Thiha Lu Lin
Salay Yoke Sone Monastery with Variety of Fascinating Woodcarvings
It is thought that it is already known to all the monastery dating back to 1,244 Myanmar era emerged with the start of prosody describing “Aung Kyaw Hla Win with a variety of woodcarvings”. Yes, it is. It is the world-famous Yoke Sone Monastery situated in Salay Township, Magway Region, Myanmar.
A-nyar region, which means upper reaches of Ayeyawady river, has a wealth of Yoke Sone monasteries of which Salay Yoke Sone Monastery has gained global popularity. Salay Yoke Sone Monastery is famous for its age-old existence and every description of mysterious sculptural works. Unlike other Yoke Sone monasteries having woodcarvings depicting the episodes of 550 Jataka stories, its sculptural wood designs distinctly portray facial expressions of the characters involved in the woodcarvings.
Salay Yoke Sone Monastery starts to appear
Salay Yoke Sone Monastery was constructed in 1244 Myanmar era in the late period of Konebaung dynasty. It would be in 1882 Christian era. It was built by U Pho Kyi, a world-famous catechu merchant and wife Daw Shwe Thet and was donated to U Guna, assistant Sayadaw of Thudhama religious sect for residence. King Thibaw issued a formal diplomat note to extract teaks necessary for the construction of Yoke Sone Monastery from the State-owned forest with tax exemption.
In those days, official permission was usually granted to construct the monastery appropriate to morals, knowledge and power of the Sayadaw who will reside. It was in Konebaung period. The permitted model for U Guna, assistant Sayadaw of Thudhama religious sect contained four stairs. The monastery looked like a house with the royal design where the royal prince resided. In general, if the royal princes of those days became a king, their residences were usually donated to members of Sangha. The permission was granted to construct the house just like the one the royal prince resided in spite of being newly built.
All the timber was felled from the edge of Rakhine mountain range, and Yoke Sone Monastery was built by the carpenters and architects from Tanyaung (Sanyaug) village. It was learnt that all the materials related to the iron smelting including smithy were transferred and the responsible persons made arrangement for the design of iron the architects wanted to cast. One and a half to thirteen inches nails in size are cast at the monastery.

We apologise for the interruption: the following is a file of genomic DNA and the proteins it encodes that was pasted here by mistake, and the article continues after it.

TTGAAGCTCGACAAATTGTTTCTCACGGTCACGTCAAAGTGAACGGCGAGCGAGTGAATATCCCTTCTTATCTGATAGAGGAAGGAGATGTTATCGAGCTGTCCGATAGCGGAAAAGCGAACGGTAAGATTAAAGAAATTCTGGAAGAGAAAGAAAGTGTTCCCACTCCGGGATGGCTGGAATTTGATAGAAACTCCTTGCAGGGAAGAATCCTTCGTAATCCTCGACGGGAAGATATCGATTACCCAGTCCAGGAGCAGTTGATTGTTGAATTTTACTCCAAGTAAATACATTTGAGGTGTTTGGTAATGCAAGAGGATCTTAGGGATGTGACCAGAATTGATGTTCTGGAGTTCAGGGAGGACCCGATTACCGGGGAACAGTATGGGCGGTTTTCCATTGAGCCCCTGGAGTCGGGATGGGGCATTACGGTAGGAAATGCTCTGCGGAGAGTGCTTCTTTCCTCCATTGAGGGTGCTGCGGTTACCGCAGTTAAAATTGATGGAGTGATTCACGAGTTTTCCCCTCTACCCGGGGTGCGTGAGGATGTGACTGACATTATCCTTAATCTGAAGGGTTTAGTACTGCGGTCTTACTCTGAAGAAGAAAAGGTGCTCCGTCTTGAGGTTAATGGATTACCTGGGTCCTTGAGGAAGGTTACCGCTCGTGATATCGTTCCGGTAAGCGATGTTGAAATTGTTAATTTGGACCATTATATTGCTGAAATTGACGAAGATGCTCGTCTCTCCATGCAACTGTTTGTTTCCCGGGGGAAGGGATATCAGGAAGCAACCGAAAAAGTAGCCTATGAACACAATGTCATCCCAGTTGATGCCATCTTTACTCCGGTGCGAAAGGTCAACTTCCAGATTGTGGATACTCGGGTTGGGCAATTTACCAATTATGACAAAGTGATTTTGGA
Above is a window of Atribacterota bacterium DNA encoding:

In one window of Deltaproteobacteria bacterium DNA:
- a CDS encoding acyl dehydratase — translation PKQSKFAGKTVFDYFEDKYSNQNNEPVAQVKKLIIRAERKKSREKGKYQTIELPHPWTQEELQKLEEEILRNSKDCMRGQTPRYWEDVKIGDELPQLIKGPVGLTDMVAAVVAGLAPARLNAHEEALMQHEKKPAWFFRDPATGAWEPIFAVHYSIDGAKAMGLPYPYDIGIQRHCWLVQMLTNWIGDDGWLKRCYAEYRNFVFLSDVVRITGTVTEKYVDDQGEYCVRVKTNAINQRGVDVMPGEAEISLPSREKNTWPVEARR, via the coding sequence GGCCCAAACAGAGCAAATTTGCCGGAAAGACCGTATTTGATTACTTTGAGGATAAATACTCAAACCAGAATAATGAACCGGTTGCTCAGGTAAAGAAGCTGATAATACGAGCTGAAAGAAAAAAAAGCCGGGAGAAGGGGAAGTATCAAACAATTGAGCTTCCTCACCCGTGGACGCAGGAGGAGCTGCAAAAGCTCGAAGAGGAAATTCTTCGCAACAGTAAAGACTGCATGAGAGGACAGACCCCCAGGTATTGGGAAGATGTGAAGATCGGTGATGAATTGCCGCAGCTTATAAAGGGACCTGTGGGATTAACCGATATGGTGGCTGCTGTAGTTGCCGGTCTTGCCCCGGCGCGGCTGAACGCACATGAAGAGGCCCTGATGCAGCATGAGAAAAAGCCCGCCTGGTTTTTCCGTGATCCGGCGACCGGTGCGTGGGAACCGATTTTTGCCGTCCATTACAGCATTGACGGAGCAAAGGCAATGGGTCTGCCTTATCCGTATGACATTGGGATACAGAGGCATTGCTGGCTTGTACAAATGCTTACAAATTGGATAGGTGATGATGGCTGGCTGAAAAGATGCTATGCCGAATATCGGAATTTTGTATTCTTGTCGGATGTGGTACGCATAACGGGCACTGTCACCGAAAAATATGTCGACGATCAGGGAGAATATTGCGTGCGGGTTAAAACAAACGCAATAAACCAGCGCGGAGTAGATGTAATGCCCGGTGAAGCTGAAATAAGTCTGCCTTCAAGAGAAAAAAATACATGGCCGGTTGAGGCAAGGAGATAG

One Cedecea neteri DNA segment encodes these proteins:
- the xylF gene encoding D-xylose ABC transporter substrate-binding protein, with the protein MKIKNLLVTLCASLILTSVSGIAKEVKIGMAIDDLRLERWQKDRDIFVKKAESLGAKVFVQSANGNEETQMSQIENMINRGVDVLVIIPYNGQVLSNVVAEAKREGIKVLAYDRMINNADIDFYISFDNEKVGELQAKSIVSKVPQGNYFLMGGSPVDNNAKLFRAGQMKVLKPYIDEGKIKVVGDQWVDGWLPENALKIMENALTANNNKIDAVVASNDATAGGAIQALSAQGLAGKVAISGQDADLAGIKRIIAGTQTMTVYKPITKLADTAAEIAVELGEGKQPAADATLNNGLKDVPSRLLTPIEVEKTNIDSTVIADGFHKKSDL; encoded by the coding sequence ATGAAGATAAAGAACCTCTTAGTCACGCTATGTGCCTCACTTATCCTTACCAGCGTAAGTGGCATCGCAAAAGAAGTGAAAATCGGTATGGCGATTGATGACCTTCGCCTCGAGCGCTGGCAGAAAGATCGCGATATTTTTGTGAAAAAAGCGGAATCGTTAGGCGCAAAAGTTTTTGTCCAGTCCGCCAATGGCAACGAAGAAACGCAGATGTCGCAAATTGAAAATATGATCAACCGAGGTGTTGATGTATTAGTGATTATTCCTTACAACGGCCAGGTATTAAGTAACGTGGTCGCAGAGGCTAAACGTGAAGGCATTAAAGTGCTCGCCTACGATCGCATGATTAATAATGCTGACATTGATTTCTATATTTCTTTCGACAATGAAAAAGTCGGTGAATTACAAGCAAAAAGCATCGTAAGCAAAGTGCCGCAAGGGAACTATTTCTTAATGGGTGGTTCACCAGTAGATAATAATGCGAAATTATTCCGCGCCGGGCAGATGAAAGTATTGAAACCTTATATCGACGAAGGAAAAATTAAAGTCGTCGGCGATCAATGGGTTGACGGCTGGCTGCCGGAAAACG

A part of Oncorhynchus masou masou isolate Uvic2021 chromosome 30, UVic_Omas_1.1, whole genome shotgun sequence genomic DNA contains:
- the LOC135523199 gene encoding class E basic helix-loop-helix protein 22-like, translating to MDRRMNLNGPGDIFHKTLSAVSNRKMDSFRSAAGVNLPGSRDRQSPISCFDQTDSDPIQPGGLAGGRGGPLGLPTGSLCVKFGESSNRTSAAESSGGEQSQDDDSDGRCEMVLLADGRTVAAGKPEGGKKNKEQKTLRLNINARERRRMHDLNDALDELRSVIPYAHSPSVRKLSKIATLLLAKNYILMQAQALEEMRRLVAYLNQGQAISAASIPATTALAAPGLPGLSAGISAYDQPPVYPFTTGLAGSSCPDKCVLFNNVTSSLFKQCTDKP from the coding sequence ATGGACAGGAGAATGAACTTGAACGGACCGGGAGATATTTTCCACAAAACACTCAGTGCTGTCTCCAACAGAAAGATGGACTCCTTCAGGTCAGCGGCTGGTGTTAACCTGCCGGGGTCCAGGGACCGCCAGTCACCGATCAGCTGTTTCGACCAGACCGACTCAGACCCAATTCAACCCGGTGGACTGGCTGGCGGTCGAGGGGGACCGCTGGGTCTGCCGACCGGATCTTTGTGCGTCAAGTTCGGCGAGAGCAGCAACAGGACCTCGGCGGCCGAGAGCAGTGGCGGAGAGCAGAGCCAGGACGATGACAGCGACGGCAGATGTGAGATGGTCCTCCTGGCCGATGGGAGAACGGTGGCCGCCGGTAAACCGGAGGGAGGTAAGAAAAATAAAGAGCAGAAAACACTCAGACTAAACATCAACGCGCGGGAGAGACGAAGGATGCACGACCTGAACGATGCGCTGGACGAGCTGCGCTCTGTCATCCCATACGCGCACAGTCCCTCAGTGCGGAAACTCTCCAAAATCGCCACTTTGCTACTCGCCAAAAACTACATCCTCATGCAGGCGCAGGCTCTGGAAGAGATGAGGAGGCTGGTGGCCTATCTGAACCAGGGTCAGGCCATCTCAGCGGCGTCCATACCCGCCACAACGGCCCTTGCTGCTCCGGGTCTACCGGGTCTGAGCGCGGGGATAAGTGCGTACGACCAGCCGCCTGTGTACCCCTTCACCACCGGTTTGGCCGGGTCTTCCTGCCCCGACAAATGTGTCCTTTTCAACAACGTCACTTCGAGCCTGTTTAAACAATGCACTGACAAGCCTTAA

Salay Yoke Sone Monastery was built with a total of 154 long timber logs, and each can be put around by one’s arm in term of the circumference. Big and long timber logs can be impressively seen until now. Salay Yoke Sone Monastery is 154 feet in length and 76 feet in width. The hostels are as follows:
(1) Hostel with a tiered roof
(2) Sanu Hostel
(3) Hsaunghla Hostel (Zetawun Hostel)
(4) Hsaungma (Yuan Hostel)
(5) Khone Hostel
(6) West Hostel (Bawga Hostel)
There are roofless balconies and passageways around the hostels. Passage pillars are covered with sculptural pieces made with sandstones to prevent them from water erosion. The creation of brick stairs is a kind of appreciation. Railings are decorated with stuccoed mythical animals. Carved mythical animals are opened-mouth, and closed-mouth ones and each two of carved mythical animals are created. It was learnt that formerly, there were cook-houses at the back of Yoke Sone Monastery. In those days, the monasteries had cook-houses capable of supplying energy for enabling the Sayadaws to reside round the clock. Now they look as if they fell into ruin. The first-ever presiding Sayadaw of Yoke Sone Monastery was U Guna for whom King Mindon and Seintone Queen felt great admiration. The construction of Yoke Sone Monastery was completed in 1254 Myanmar era (1892 Christian era).